Nested :throughs

Hi Guys, First off: Rails is amazing: Thanks! I’ve been trying unlearn
everything I know about web development and it is tricky - I’m not used
to things being beautiful :slight_smile:

Anyway, I think I might be over complicating this but I’m working on a
project that tracks progress towards earning an award. Each award has
several groups of tasks and each group has one or more tasks. I have
defined the Award class below:

Class Award < ActiveRecord::Base
has_many :task_groups
has_many :tasks, :through => :task_groups

end

The completed tasks for each user is tracked in a table called
completed_tasks. And I want to show how many tasks the user has
completed for a particular award (and how many remain).

Here is what I tried:

Class Award < ActiveRecord::Base
has_many :task_groups
has_many :tasks, :through => :task_groups
has_many :completed_tasks, :through => :tasks

def completed_tasks_for_user(user)
completed_tasks.find_by_user_id(user.id)
end
end

Class Task < ActiveRecord::Base
has_many :completed_tasks

end

I was hoping that Active record would join awards to task_groups, then
to tasks, then to completed_tasks but the generated SQL was:

SELECT completed_tasks.* FROM completed_tasks INNER JOIN tasks ON
completed_tasks.task_id = tasks.id WHERE ((tasks.award_id = 3)) AND
(completed_tasks.user_id = 1) LIMIT 1

There is no award_id in the tasks table so the above statement doesn’t
work. It needs to go through the task_group table first.

I know I could iterate through the tasks and get the completed tasks for
a user that way but thought there might be a more ruby-licious way. Any
ideas?

Why not just have an extra field in the Task model called completed
(boolean). Next, create a method in the Task model that looks something
like this:

def tasks_completed_by_user(user)
find(:all, :conditions => {“user_id = ‘#{user}’”, “completed = ‘1’”)
end

That would give you a collection of Tasks that are marked completed.

Now I am a ROR newbie so the code above may need some tweaking… but
you get the idea.

Dan Hixon wrote:

Hi Guys, First off: Rails is amazing: Thanks! I’ve been trying unlearn
everything I know about web development and it is tricky - I’m not used
to things being beautiful :slight_smile:

Anyway, I think I might be over complicating this but I’m working on a
project that tracks progress towards earning an award. Each award has
several groups of tasks and each group has one or more tasks. I have
defined the Award class below:

Class Award < ActiveRecord::Base
has_many :task_groups
has_many :tasks, :through => :task_groups

end

The completed tasks for each user is tracked in a table called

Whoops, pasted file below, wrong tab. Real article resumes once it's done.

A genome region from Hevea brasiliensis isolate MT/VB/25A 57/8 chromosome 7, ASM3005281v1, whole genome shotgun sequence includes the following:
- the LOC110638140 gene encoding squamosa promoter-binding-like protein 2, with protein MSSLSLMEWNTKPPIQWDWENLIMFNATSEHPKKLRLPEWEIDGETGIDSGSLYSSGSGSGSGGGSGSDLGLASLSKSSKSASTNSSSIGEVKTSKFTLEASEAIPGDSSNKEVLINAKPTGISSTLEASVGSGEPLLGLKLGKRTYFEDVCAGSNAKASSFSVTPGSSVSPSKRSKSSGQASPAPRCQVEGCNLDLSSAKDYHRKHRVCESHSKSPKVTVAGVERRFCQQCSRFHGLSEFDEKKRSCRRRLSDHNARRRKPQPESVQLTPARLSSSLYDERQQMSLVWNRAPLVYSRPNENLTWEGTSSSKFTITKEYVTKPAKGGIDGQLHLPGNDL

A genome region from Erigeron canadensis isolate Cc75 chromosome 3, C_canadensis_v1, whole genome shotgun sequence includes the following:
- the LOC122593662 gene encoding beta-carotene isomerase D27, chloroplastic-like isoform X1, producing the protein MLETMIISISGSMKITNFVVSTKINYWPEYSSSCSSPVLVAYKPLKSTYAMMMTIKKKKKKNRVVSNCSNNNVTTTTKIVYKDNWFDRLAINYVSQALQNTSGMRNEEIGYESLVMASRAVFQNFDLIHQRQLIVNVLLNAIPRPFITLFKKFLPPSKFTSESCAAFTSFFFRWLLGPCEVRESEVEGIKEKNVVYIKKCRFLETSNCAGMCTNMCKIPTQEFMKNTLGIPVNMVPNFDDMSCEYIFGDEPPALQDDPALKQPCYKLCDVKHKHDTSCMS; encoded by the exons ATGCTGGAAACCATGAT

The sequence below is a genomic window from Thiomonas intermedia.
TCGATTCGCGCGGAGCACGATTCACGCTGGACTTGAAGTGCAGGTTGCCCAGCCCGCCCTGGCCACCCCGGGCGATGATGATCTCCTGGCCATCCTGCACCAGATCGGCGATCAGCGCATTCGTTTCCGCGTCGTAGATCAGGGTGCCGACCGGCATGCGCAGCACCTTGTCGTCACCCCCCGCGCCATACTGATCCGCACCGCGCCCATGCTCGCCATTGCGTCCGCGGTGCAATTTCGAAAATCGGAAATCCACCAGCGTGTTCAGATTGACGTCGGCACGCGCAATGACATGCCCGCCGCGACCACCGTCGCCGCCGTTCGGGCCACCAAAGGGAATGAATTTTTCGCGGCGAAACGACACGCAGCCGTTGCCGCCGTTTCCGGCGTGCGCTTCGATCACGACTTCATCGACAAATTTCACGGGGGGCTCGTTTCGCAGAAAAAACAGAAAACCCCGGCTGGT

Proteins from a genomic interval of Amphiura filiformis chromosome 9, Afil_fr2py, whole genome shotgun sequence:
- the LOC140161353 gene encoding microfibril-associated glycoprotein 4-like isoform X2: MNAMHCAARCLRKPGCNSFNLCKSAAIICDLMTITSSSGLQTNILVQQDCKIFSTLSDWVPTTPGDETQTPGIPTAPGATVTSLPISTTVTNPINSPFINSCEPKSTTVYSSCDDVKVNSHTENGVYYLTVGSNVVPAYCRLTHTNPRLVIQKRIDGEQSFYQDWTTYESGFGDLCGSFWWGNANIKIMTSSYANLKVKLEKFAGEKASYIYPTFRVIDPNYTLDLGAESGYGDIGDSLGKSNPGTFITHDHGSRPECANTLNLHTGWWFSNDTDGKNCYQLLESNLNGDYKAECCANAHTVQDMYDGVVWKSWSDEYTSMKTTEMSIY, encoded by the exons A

completed_tasks. And I want to show how many tasks the user has
completed for a particular award (and how many remain).

Here is what I tried:

Class Award < ActiveRecord::Base
has_many :task_groups
has_many :tasks, :through => :task_groups
has_many :completed_tasks, :through => :tasks

def completed_tasks_for_user(user)
completed_tasks.find_by_user_id(user.id)
end
end

Class Task < ActiveRecord::Base
has_many :completed_tasks

end

I was hoping that Active record would join awards to task_groups, then
to tasks, then to completed_tasks but the generated SQL was:

SELECT completed_tasks.* FROM completed_tasks INNER JOIN tasks ON
completed_tasks.task_id = tasks.id WHERE ((tasks.award_id = 3)) AND
(completed_tasks.user_id = 1) LIMIT 1

There is no award_id in the tasks table so the above statement doesn’t
work. It needs to go through the task_group table first.

I know I could iterate through the tasks and get the completed tasks for
a user that way but thought there might be a more ruby-licious way. Any
ideas?

On Jan 6, 9:30 pm, Melvin R. [email protected]
wrote:

Why not just have an extra field in the Task model called completed
(boolean). Next, create a method in the Task model that looks something
like this:

I’m with Melvin. Ideally, an object/entity shouldn’t change its class/
table just because its state has changed.

///ark

Thanks for the replies Mark and Melvin.

Since the tasks can indirectly belong to many users at once I couldn’t
simply add a completed boolean to that class. (“Run a mile under 6
minutes” might be completed by Jeremy but not yet by Alex).

I ended up adding this method to my user model:

def completed_tasks_in_current_award
tasks = []
completed_tasks.each do |ct|
if ct.task.task_group.award == award
tasks << ct.task
end
end
tasks
end

I’m guessing there might be a way to do it with more code - but this
will suffice for now.

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